|Roasted green tomatoes ready for the freezer.|
You already know this because of my fermentation post. Many of those tomatoes were covered in brine and left to sit for a week or so. Very fine fermented food. One shelf in our second refrigerator is filled with jars of fermented vegetables, and I'm still fermenting. A crock of kimchi ripens at this very moment. Right no w I'm waiting for my first ever batch of homemade yogurt to finish fermenting. Next week I'll mix daikon radish with horseradish, and maybe garlic and jalapenos for a clear-your-sinuses sort of pickle.
Anyway, I've already done a fermentation post. This one is titled "Green Stuff." So, green. Green tomatoes. The green tomato pickles are probably our favorite of the fermented vegetables, with lots of good-guy bugs for the belly.
Fermentation isn't the only thing you can do with green tomatoes.
Forget battered and fried. Forget piccalilli (a corrupted form of a spicy East Indian fermented vegetable relish that probably never even whispered to a green tomato). Don't mock mom's apple pie.
Most of the green tomatoes that didn't get fermented got roasted. Maybe one of us also made another green-tomato curry with a few, but some got roasted. The same as I roast pretty much any vegetable: Place in shallow glass baking dish; drizzle with extra virgin olive oil, virgin coconut oil, or (if I'm feeling decadent) butter or ghee; place in 350- to 400-degree oven until it looks done -- 1 to 2 hours for really juicy stuff like tomatoes shorter for other things. You'll know when it's done.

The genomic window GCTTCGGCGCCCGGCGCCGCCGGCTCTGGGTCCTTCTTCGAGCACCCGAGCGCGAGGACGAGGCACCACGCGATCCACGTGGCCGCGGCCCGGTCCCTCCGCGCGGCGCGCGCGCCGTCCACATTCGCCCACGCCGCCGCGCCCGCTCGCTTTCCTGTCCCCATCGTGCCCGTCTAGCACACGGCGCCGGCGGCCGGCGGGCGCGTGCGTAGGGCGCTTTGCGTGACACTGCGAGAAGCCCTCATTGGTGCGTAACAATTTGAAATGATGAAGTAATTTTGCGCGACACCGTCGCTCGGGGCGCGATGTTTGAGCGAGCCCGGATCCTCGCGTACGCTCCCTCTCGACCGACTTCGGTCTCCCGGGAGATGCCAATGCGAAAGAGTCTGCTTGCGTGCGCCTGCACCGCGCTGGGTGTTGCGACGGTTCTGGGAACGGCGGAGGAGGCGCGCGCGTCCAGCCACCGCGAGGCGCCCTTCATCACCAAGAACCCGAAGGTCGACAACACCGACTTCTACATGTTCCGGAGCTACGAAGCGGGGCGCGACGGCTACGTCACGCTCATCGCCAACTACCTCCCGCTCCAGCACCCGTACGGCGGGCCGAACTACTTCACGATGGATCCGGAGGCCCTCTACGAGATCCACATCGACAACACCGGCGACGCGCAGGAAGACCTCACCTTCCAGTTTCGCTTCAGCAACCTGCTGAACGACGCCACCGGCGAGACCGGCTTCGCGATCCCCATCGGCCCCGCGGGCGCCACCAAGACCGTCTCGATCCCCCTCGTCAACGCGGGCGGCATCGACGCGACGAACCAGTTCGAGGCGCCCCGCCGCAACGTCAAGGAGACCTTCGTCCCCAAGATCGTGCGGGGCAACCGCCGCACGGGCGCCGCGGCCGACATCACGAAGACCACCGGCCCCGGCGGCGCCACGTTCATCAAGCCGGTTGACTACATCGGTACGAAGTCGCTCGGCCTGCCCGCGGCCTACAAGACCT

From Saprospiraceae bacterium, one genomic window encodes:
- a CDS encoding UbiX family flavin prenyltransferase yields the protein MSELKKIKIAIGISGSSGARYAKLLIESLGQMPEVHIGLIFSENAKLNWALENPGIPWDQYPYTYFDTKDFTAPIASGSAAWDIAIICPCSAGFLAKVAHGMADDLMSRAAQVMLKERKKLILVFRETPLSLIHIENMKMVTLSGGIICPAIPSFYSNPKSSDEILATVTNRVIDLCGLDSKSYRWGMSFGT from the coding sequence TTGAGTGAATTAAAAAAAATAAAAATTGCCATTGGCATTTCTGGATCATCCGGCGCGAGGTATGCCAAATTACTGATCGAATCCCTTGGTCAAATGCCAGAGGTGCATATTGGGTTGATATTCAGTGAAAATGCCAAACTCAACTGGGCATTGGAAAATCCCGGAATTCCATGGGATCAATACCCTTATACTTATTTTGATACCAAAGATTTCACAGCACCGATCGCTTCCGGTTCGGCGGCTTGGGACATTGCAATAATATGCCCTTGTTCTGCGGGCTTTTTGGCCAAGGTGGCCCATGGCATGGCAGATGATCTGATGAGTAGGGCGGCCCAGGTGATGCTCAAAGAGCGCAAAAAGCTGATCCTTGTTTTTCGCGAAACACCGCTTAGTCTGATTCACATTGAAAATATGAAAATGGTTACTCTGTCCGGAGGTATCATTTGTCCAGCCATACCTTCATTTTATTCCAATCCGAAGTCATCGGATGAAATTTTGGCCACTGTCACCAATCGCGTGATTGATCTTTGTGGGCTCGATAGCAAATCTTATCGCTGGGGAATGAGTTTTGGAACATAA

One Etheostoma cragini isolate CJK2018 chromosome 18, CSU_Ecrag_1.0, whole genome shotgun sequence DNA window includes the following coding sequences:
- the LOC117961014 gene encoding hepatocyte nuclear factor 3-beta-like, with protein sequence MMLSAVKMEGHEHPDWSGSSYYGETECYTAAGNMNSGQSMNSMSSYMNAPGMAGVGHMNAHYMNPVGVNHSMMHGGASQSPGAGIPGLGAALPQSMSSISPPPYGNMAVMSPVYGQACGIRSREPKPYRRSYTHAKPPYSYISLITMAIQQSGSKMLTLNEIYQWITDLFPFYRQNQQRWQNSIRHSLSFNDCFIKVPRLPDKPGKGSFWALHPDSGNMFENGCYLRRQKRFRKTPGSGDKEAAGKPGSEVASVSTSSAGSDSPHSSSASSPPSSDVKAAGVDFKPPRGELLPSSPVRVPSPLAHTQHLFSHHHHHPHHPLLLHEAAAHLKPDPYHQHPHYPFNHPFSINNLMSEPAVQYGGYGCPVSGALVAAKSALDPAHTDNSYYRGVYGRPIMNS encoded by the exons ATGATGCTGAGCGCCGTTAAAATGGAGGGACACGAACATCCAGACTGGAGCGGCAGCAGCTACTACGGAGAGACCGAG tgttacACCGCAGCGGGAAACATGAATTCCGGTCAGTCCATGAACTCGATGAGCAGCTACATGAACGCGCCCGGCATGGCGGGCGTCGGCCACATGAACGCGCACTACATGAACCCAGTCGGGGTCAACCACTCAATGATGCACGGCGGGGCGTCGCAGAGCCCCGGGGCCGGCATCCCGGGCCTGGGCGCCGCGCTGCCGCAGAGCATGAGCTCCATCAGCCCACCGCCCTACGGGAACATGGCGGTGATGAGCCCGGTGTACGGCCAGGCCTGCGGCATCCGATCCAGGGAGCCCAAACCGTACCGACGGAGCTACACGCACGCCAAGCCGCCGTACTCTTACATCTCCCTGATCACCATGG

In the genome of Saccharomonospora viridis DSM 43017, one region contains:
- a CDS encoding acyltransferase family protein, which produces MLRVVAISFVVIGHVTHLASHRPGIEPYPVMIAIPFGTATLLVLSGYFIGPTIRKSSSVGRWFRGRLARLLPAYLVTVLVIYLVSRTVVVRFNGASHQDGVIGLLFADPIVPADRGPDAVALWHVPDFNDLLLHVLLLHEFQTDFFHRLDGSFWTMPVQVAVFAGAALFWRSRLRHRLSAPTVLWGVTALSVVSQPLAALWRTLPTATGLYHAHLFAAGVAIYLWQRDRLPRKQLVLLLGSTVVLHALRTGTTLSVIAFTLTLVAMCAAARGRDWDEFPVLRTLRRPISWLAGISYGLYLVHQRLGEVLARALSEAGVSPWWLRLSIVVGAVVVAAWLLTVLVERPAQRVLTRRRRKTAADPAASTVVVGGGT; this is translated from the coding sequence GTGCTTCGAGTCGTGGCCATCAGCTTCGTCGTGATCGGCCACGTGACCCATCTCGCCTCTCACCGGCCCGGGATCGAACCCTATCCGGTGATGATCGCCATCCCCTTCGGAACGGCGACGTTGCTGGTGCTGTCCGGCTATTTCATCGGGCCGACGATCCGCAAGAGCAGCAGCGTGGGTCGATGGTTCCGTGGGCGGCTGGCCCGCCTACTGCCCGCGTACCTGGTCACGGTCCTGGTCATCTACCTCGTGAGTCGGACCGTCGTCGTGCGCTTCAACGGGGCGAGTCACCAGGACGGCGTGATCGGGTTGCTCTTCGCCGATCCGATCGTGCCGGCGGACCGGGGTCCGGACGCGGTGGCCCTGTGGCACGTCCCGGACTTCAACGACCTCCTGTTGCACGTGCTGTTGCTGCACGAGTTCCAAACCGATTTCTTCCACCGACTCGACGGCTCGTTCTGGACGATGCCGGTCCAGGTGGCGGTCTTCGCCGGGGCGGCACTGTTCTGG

I packed the roasted green tomatoes into wide mouth pint jars and stuck them in the freezer for later. Last week I pulled out one of those jars and a jar of roasted ripe tomatoes and made a yummy Moroccan style dish. A few of the green tomatoes also got roasted along with the last of the tomatillos and some garlic to make a nice salsa verde.
On that first frosty night I covered the bell pepper and hot pepper plants because they had so many green fruits on them. I love bell peppers -- red, yellow, orange or whatever color they ripen to. I'm not so keen on the green. But after about a week, I got tired of trying to keep the peppers popping. The plants looked pooped, anyway. A few peppers had some color and I knew they'd ripen on the counter. But what to do with the green ones?
OK, roast them, too.
My husband started cutting up the green bells for the roasting pan and tasted a few in the process. He was skeptical that roasting would improve them much. He gave me a few bites; they were a bit bitter but not obnoxiously so. Still, there is a reason that I like to let my bells ripen. He got ready to compost the whole lot, but I convinced him to keep a few and roast them. I planned to roast some squash or something in a few day, anyway, so I wouldn't be wasting oven heat for just a few peppers.
The roasting took any bitter greenness right out of the peppers, which also got packed into jars for the freezer. We put some of them in our salads. Nice. Now we regret the peppers in the compost.
In that final pepper fury I also found myself in possession of a pile of green jalapeno peppers. Now what... that's right... roast 'em.
Next year I'll also try fermenting the green bells, probably in a vegetable medley. The jalapenos, both red and green, got put in many of the ferments to give them a little extra bite. The possibilities are endless.
Too much green? Nonsense!